|We have a large (2ft+ diam) plastic container (round) infront of our house which in summer is shaded by an oak. We have a hosta, ivy and some spring bulbs planted in the pot. For the first few yaers we live here the ivy was very hearty and hardy and did beautifully overwinter. The first winter after I planted teh bulbss (1999-2000) the ivy died over teh winter. We replaced it last year and again it has died this winter: stems are mostly brown and dried and the most distal leaves also are all brown and dried out and seems nonvigourous. It looks like I will have to replace it this year as well. The point here is to have a yearround perennial thing in there. Could it be the lime/low pH for the bulbs has hurt the ivy? The last 2 winters don't seem to be different than previous ones. Any sugggestions. I would rather have the ivy/hosta and forgo the bulbs, if necessary. Is there anyway to bring the ivy back> Should I change the soil in the container?
|It is usually a good idea to renew the soil in a container every year because the soil structure deteriorates and the soil becomes exhausted over time. This is in part due to the constant watering and in part because it is isolated from the natural processes of renewal. For this reason you might want to reset the ivy plant or replace it with a vigorous new one each spring.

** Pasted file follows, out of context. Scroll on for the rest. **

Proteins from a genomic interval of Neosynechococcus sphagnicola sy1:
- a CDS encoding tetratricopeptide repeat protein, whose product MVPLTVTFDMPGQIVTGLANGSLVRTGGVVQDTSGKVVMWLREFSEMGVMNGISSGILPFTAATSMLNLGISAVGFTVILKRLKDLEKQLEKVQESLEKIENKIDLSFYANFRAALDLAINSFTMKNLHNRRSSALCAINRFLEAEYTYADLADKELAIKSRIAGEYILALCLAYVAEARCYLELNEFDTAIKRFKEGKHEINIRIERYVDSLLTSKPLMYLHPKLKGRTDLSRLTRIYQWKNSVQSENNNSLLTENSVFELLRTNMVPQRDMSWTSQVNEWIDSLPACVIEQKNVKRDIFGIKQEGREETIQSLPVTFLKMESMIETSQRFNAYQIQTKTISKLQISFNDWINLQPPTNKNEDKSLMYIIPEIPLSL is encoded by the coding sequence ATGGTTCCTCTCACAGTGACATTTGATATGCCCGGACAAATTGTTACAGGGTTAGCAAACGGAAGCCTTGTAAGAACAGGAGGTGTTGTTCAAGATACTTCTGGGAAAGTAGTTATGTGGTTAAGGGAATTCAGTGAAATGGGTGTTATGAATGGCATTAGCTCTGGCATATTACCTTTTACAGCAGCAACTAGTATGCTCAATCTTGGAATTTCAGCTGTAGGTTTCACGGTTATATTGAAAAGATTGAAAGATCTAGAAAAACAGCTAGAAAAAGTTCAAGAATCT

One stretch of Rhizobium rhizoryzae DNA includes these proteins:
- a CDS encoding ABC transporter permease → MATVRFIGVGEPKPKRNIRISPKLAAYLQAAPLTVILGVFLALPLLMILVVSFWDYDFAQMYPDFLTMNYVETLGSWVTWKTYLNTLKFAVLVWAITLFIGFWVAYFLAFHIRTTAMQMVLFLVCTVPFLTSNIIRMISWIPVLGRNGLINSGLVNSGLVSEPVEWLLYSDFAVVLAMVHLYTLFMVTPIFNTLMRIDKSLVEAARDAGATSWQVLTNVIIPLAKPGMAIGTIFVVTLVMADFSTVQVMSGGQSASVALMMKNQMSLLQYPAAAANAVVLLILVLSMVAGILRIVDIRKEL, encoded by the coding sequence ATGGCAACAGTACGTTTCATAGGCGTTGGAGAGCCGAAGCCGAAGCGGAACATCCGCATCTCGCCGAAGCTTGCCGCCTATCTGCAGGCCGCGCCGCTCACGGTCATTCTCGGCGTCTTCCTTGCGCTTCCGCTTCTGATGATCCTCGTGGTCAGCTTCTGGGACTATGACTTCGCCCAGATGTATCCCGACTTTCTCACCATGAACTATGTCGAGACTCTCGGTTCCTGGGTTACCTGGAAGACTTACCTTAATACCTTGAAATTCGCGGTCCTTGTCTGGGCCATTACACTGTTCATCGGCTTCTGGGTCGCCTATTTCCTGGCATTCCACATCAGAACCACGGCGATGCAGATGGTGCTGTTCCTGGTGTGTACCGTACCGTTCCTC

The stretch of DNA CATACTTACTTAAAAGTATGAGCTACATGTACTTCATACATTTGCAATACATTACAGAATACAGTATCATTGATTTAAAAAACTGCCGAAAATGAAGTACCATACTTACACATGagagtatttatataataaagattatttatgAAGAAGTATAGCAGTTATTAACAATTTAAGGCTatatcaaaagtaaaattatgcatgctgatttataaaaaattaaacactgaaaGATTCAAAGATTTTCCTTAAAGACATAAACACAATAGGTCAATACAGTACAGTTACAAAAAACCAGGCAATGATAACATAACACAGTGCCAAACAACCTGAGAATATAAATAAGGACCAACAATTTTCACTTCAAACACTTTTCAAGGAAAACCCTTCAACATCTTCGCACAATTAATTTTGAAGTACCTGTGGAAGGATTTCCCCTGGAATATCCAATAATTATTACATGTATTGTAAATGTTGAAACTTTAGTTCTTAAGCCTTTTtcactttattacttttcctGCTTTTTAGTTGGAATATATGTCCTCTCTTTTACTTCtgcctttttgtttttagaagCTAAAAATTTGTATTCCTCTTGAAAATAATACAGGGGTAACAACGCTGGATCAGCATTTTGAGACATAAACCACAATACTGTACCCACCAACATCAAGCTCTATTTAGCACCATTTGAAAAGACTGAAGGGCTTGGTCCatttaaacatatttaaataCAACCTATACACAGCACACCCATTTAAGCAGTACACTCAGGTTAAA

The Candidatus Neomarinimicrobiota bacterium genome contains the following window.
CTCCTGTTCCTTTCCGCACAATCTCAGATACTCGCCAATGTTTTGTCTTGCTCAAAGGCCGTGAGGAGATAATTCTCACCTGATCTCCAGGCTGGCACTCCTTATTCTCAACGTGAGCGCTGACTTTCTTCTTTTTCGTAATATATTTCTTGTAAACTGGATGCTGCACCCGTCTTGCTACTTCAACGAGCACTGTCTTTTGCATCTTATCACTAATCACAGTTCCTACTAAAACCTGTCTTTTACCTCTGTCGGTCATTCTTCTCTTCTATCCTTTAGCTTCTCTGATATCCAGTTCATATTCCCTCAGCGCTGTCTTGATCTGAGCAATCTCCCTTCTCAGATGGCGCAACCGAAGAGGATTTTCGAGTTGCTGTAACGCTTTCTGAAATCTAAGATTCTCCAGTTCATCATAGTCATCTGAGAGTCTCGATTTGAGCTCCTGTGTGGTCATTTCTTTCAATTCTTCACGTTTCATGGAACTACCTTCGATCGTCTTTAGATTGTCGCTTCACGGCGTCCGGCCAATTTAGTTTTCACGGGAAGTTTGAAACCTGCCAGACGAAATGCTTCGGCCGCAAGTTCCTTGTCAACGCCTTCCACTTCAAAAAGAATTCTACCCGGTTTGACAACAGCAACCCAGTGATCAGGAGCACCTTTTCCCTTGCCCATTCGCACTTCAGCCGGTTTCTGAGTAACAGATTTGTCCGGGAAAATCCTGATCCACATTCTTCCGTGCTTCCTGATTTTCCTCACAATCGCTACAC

I would expect ivy (Hedera helix) to be hardy in a large sized container, especially if it is not allowed to dry out during the fall or during a warm spell in the winter. (The bulbs on the other hand will suffer if the soil is excessively moist, so you might want to plant them in a separate container.
Your reference to pH is a bit confusing in that average potting soil should not need to be adjusted with lime for bulbs. If you caused a large shift in pH this could have possibly shocked the ivy planting.
Finally, in a windy season you may see ivy showing symptoms of winter burn, where the foliage looks terrible but the plant is not really dead. If this is the case, there should be new growth this spring to conceal the deteriorated foliage.